Tun Razak set up the Barisan Nasional or National Front on 1 January 1973 to replace the ruling Alliance Party. He increased the membership of its parties and coalitions in an effort to establish "Ketahanan Nasional" (National Strength) through political stability.
Tun Razak is also renowned for launching the Malaysian New Economic Policy (MNEP) in 1971. He and the "second generation" of Malay politicians saw the need to tackle vigorously the economic and social disparities which fuelled racial antagonism. The MNEP set two basics goals – to reduce and eventually eradicate poverty, and to reduce and eventually eradicate identification of economic function with race.
Due in part to leukaemia, Abdul Razak died on 14 January 1976 while seeking medical treatment in London. He was posthumously granted the soubriquet Bapa Pembangunan (Father of Development). He is laid to rest in Heroes Mausoleum near Masjid Negara, Kuala Lumpur.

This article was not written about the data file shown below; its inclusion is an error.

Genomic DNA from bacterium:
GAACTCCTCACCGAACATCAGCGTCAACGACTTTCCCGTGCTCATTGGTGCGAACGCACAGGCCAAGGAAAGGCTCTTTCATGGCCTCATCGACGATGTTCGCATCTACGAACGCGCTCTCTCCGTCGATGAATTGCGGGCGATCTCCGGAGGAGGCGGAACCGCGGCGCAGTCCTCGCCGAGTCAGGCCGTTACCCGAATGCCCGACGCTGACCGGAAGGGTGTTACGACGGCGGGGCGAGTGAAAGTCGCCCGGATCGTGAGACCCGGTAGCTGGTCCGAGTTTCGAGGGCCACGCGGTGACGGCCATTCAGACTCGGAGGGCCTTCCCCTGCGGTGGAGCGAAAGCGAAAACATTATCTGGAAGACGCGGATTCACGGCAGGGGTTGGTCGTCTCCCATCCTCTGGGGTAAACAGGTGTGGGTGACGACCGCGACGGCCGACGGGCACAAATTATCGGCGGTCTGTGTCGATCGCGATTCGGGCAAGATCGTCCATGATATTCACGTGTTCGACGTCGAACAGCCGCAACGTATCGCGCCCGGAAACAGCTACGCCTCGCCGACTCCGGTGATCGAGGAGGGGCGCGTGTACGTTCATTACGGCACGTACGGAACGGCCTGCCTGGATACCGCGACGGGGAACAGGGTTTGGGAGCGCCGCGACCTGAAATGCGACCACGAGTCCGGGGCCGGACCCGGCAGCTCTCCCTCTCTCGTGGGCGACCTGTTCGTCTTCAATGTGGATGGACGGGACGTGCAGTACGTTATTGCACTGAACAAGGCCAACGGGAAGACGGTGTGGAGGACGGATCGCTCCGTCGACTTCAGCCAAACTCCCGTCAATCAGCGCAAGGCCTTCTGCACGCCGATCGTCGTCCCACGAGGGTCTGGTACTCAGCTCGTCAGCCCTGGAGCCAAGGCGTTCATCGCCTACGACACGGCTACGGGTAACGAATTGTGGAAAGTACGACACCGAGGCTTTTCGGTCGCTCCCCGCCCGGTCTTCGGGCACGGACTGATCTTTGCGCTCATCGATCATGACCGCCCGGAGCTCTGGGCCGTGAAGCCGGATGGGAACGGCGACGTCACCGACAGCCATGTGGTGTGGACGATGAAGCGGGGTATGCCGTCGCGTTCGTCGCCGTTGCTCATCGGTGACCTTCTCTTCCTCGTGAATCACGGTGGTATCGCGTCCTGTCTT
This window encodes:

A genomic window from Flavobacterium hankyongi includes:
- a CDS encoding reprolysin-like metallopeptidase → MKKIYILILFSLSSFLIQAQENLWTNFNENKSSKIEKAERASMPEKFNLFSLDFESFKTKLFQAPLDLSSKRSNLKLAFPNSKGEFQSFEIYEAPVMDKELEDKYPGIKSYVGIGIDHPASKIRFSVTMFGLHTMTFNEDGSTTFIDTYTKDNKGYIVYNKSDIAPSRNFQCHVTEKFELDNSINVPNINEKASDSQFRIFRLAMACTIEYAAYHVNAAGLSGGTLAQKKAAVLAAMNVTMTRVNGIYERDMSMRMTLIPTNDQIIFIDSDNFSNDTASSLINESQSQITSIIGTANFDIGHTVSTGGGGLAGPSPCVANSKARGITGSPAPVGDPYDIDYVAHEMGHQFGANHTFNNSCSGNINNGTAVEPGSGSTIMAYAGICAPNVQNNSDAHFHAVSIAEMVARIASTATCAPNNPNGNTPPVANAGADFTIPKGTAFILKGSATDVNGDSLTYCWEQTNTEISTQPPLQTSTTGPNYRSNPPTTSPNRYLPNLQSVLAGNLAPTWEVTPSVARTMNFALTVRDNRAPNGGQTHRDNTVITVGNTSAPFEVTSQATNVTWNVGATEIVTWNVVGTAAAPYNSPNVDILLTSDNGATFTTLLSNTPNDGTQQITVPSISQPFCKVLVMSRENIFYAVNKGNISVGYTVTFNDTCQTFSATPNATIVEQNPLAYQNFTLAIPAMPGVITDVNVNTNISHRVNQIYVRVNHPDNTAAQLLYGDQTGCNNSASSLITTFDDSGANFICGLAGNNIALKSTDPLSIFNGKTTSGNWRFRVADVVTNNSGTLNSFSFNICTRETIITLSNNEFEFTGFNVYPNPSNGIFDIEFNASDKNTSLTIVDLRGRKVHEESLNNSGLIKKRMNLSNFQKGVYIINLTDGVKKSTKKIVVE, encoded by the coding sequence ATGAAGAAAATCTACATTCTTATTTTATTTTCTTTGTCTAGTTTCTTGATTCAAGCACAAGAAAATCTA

Awards and recognitions
- Malaysia Malaya
- Seri Maharaja Mangku Negara (1959)
- Tun Razak was posthumously granted the soubriquet Bapa Pembangunan (Father of Development).
Places after him
Several places were named after him, including:
- There are several roads and highways in Malaysia and one in Indonesia named after Tun Razak such as Tun Razak Highway (Federal Route connecting Segamat, Johor to Gambang, Pahang), Jalan Tun Razak in Kuala Lumpur (part of Kuala Lumpur Middle Ring Road 1), Jalan Tun Abdul Razak in Johor Bahru (part of Skudai Highway), Jalan Tun Abdul Razak in Ipoh (also known as Maxwell Road), Jalan Tun Abdul Razak in Melaka City (street name for Melaka Bypass), Jalan Tun Razak in Kota Kinabalu and Jalan Tun Abdul Razak in Gowa, Indonesia (known as Jalan Hertasning Baru and Jalan Aroepala)
- Bandar Tun Razak in Kuala Lumpur and Bandar Tun Abdul Razak, Pahang are the towns named after Tun Razak.
- The most prominent landmark in Georgetown, Penang is the KOMTAR building, the Tun Abdul Razak Complex, housing stores and offices. Another building of the same name was also built in Johor Bahru.
- The SK Tun Abdul Razak primary schools in Kuala Kubu Bharu, Selangor.